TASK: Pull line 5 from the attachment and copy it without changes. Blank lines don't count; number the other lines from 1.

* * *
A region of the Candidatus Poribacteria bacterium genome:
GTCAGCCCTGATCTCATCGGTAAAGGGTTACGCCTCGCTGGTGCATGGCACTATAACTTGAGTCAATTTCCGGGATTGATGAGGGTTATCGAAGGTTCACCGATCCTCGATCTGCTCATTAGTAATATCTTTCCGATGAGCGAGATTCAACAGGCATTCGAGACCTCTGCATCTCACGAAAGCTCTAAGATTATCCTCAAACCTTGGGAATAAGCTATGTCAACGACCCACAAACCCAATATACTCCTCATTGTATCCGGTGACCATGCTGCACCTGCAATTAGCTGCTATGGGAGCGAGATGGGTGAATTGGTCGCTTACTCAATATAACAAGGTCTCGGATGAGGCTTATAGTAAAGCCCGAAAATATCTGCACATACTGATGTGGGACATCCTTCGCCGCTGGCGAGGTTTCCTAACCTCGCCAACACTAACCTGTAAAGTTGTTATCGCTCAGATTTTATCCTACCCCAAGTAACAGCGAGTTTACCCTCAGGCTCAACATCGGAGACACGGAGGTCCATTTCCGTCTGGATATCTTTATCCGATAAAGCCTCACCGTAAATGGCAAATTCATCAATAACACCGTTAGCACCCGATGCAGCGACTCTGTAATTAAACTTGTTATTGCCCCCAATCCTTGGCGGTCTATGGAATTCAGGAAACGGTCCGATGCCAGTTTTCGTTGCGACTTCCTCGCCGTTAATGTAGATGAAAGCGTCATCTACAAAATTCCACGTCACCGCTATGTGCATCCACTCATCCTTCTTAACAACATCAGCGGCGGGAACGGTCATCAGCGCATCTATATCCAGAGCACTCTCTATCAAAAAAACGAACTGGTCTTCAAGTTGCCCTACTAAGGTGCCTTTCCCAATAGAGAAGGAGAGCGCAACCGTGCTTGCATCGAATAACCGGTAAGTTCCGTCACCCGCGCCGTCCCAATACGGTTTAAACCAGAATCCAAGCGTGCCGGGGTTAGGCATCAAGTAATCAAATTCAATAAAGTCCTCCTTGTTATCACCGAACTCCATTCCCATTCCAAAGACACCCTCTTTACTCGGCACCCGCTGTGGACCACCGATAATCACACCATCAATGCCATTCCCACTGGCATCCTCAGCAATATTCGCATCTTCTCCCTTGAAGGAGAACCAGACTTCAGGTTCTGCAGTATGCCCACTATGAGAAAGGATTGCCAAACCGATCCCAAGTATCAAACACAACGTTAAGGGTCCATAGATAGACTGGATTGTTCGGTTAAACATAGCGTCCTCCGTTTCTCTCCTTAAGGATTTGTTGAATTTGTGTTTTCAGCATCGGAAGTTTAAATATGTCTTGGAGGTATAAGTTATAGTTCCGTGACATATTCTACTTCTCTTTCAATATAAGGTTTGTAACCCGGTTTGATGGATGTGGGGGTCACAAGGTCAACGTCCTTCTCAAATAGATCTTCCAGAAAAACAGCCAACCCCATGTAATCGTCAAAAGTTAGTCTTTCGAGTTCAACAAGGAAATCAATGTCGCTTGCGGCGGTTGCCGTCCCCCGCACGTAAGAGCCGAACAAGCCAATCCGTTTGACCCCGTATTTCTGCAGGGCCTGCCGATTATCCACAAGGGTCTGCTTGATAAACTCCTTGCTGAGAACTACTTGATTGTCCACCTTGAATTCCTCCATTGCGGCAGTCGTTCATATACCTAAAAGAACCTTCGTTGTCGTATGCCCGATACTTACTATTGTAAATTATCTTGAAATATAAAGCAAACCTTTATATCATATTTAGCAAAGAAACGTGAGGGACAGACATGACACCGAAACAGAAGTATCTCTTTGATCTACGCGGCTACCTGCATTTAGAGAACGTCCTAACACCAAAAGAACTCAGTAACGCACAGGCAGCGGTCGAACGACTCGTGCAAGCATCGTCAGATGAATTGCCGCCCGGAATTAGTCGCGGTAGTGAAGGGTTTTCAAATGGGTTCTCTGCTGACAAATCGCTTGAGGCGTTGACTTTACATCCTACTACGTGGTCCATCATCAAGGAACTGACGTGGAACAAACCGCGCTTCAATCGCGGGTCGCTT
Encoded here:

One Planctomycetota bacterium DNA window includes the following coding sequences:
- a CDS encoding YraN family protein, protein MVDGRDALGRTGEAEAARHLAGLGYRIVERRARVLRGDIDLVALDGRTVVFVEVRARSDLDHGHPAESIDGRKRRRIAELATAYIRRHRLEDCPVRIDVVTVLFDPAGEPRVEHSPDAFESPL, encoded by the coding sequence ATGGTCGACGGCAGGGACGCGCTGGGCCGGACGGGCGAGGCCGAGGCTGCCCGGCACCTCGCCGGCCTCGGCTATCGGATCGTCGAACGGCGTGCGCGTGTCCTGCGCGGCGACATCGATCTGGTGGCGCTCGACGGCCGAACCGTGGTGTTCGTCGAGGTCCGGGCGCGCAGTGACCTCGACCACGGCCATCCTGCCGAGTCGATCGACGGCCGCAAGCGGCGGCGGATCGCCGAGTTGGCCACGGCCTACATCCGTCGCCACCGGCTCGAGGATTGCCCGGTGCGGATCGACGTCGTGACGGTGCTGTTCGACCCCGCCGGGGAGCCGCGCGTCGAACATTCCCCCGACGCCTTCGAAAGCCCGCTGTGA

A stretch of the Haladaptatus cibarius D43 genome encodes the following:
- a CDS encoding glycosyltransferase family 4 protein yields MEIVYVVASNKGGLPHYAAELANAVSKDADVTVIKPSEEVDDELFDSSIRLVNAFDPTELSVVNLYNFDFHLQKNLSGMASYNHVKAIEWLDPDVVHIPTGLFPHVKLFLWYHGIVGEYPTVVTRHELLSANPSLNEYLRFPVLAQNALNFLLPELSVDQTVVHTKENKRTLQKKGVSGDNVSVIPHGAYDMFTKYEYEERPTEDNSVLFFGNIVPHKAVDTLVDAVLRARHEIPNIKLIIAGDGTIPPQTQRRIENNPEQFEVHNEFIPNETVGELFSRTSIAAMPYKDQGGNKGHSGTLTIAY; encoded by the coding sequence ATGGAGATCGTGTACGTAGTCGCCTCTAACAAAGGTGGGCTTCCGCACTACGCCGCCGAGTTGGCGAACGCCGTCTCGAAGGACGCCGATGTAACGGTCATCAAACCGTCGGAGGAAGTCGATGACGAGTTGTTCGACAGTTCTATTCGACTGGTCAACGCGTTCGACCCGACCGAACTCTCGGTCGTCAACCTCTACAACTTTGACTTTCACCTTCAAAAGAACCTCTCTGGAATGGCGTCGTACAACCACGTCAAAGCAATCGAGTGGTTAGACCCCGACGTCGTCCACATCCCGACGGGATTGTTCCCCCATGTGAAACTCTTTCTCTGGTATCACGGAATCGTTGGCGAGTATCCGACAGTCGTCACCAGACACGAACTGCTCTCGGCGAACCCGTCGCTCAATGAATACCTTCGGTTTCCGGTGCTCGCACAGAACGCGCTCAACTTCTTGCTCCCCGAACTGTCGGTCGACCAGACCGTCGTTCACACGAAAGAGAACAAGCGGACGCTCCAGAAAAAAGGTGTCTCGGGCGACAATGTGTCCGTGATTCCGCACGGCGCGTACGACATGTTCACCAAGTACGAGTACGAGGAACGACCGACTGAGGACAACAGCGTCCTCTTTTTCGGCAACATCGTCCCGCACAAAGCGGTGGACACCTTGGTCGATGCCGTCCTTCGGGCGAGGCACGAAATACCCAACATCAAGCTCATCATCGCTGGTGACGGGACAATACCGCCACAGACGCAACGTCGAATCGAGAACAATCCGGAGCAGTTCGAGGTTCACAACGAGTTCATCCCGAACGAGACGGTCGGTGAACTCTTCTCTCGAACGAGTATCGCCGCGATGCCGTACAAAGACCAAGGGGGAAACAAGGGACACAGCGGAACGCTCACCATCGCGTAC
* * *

- a CDS encoding YraN family protein, protein MVDGRDALGRTGEAEAARHLAGLGYRIVERRARVLRGDIDLVALDGRTVVFVEVRARSDLDHGHPAESIDGRKRRRIAELATAYIRRHRLEDCPVRIDVVTVLFDPAGEPRVEHSPDAFESPL, encoded by the coding sequence ATGGTCGACGGCAGGGACGCGCTGGGCCGGACGGGCGAGGCCGAGGCTGCCCGGCACCTCGCCGGCCTCGGCTATCGGATCGTCGAACGGCGTGCGCGTGTCCTGCGCGGCGACATCGATCTGGTGGCGCTCGACGGCCGAACCGTGGTGTTCGTCGAGGTCCGGGCGCGCAGTGACCTCGACCACGGCCATCCTGCCGAGTCGATCGACGGCCGCAAGCGGCGGCGGATCGCCGAGTTGGCCACGGCCTACATCCGTCGCCACCGGCTCGAGGATTGCCCGGTGCGGATCGACGTCGTGACGGTGCTGTTCGACCCCGCCGGGGAGCCGCGCGTCGAACATTCCCCCGACGCCTTCGAAAGCCCGCTGTGA